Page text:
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Using Dark Matter Physics to Gain Mobile Intelligence

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Using Dark Matter Physics to Gain Mobile Intelligence

Can science and physics be leveraged to provide mobile intelligence? Writer Alejando Lopez says yes! Read on to find out how and to see an example!

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Before joining the data science team at Apteligent, I was a Ph.D physics student working towards searching and understanding dark matter. Dark matter is a fundamental new particle whose existence has been inferred by the physics community solely on its gravitational effects since the 1930s*. Unfortunately, any other information other than its probable existence (that’s right, we are not even sure if the particle actually exists) has been hard to tease out. We don’t even know its mass!!

Currently, there are numerous experiments aiming to find dark matter. Due to the breathtaking sensitivity of the experiments and the numerous different dark matter models that need to be tested, scientists use advanced statistical techniques and machine learning to mine the vast amounts of data these experiments produce.

Note:  Did you know that the world wide web was invented by a scientist, Tim Berners-Lee, while working on particle physics at CERN in Switzerland as a solution to sharing a lot of data quickly to his collaborators? Tim Berners-Lee made his invention open source so that we could all enjoy the wonders of the internet.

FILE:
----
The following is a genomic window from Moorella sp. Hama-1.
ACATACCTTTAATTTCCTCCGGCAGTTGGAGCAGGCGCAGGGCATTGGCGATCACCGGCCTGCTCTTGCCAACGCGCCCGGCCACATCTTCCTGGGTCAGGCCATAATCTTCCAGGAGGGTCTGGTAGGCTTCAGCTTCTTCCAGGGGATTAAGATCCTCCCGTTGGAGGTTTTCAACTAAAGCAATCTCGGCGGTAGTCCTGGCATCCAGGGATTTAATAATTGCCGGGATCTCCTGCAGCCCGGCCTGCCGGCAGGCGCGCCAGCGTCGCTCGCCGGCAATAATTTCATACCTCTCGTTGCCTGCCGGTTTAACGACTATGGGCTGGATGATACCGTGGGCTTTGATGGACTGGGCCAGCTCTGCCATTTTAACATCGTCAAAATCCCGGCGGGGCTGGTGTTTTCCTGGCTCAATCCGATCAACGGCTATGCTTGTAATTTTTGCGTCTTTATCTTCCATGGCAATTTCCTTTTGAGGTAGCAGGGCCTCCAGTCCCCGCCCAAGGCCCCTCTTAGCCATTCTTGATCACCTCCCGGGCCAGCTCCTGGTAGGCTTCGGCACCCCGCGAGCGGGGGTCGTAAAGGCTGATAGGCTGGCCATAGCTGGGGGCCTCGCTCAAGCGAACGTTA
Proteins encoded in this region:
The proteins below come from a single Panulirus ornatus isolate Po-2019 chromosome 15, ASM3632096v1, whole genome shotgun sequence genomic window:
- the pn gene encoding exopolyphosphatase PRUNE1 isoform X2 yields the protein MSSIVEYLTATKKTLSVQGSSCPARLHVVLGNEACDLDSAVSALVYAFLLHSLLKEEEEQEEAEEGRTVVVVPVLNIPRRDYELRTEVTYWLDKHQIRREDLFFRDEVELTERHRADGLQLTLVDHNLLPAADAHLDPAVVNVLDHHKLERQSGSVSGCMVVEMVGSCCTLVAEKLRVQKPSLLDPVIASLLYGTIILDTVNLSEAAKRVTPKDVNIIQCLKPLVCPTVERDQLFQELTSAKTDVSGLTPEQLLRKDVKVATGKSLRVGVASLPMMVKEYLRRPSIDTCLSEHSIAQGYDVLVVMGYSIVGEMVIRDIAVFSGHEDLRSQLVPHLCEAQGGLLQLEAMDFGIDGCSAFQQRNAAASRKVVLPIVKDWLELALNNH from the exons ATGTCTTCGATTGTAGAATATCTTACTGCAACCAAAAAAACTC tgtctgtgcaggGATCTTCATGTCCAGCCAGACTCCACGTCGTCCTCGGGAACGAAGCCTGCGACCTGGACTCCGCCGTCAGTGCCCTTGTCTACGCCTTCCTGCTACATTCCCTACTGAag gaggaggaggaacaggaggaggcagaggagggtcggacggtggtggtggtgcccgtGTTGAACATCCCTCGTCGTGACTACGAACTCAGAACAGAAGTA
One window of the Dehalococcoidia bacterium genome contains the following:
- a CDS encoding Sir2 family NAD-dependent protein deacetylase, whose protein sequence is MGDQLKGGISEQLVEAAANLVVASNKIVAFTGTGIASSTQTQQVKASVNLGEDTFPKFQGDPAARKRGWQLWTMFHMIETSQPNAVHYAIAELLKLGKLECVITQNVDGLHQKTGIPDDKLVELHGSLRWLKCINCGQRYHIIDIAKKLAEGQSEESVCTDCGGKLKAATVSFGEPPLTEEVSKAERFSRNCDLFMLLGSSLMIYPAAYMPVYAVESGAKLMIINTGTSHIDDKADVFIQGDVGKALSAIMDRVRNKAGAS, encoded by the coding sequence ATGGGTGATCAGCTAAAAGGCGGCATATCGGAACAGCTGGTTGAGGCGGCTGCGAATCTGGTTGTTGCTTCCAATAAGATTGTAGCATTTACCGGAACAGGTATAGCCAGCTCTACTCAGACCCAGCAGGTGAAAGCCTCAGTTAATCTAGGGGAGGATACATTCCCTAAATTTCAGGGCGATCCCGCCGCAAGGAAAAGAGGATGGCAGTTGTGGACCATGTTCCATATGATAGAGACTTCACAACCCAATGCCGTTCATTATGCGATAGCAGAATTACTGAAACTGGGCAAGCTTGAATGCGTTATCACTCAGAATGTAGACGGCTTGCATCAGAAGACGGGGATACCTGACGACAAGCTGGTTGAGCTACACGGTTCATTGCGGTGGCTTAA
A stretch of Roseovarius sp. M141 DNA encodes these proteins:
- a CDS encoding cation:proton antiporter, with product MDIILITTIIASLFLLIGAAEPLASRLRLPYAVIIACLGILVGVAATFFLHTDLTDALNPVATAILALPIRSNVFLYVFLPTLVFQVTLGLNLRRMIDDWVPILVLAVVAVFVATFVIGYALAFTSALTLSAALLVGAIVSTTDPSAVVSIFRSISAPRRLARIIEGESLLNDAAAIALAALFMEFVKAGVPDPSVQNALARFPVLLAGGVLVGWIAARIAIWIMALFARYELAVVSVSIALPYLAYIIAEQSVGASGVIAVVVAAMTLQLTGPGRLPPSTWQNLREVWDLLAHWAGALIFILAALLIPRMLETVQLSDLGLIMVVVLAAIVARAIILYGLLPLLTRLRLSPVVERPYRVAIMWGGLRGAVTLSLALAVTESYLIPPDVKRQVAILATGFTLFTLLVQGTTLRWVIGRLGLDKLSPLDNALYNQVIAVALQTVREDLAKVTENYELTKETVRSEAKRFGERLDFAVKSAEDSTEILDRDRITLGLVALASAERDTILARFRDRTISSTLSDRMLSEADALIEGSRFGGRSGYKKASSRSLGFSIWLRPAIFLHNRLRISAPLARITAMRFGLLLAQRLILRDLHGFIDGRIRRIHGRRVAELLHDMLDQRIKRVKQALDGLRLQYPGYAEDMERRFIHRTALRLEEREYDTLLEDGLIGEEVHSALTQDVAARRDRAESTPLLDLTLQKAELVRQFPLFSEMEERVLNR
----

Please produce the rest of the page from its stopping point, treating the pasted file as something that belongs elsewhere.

Apteligent retains its position as the leader in mobile app intelligence by utilizing many of the same big data analytic techniques that top international physics collaborations currently use in the search for dark matter.

At Apteligent, the data science team has built numerous predictive models using machine learning to give insight and intelligence to our mobile customers. As an example, we recently built a model that predicted the adoption of iOS 10 based on historical data. The plot below shows the forecast of iOS 10 adoption rate. Note that the iOS 10 adoption prediction resembles more the iOS 9 adoption after its release; as compared to iOS 8. This model accurately predicted that the iOS 10 adoption would cross the 50% threshold approximately 20 days from launch.

The particular parameters that comprise the model were found by Maximum Likelihood Estimation (MLE). MLE works by finding the specific parameters of the model with the largest probability to be ‘correct’ given the data. Usually, an algorithm like gradient ascent is used to maximize the Likelihood function, and find the ‘global’ maximum which pertains to the best predictive model. MLE is a key concept in statistics and machine learning; it is widely used in multiple fields of research and investigation. In particular, it is also used by physicists to find the best dark matter model to explain the data; or conversely, to rule out the model completely**. The beauty of MLE is its flexibility to tackle many different problems.

Building predictive models with machine learning on big data is one of the biggest challenges of our generation, which pertains to many fields. Machine learning is currently used from creating the recommended movie list on your Netflix account and building autonomous cars, to researching cancer and predicting poverty in developing countries. The data science team at Apteligent harnesses the power of machine learning to mine approximately 100TB of data every month in search for new signals and indicators that help predict and give insight into mobile apps’ user-centric performance.

* Fritz Zwicky was the first astronomer to propose the idea of dunkle Materie ‘dark matter’ in 1933.
** A good book, written by my advisor, titled The Cosmic Cocktail: Three Parts Dark Matter neatly summarizes the journey the physics community has undertaken in its search for dark matter and its current challenges.

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data ,science ,physics ,model ,mobile ,intelligence

Published at DZone with permission of Alejandro Lopez. See the original article here.

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